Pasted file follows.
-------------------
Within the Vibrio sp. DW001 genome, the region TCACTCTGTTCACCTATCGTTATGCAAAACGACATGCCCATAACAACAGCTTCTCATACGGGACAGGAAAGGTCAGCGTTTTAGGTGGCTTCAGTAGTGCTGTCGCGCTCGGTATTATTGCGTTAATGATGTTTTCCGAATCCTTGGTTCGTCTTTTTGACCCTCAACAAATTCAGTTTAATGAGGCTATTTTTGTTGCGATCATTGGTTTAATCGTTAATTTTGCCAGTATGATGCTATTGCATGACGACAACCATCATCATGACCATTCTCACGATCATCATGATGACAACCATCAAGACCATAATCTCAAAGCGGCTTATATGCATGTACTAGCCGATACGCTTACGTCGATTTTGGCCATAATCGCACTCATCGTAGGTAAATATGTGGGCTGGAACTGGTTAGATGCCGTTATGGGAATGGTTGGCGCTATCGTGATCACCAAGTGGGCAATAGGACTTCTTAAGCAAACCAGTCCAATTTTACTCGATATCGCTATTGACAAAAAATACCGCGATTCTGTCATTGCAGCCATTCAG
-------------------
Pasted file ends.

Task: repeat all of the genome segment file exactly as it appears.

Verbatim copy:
Within the Vibrio sp. DW001 genome, the region TCACTCTGTTCACCTATCGTTATGCAAAACGACATGCCCATAACAACAGCTTCTCATACGGGACAGGAAAGGTCAGCGTTTTAGGTGGCTTCAGTAGTGCTGTCGCGCTCGGTATTATTGCGTTAATGATGTTTTCCGAATCCTTGGTTCGTCTTTTTGACCCTCAACAAATTCAGTTTAATGAGGCTATTTTTGTTGCGATCATTGGTTTAATCGTTAATTTTGCCAGTATGATGCTATTGCATGACGACAACCATCATCATGACCATTCTCACGATCATCATGATGACAACCATCAAGACCATAATCTCAAAGCGGCTTATATGCATGTACTAGCCGATACGCTTACGTCGATTTTGGCCATAATCGCACTCATCGTAGGTAAATATGTGGGCTGGAACTGGTTAGATGCCGTTATGGGAATGGTTGGCGCTATCGTGATCACCAAGTGGGCAATAGGACTTCTTAAGCAAACCAGTCCAATTTTACTCGATATCGCTATTGACAAAAAATACCGCGATTCTGTCATTGCAGCCATTCAG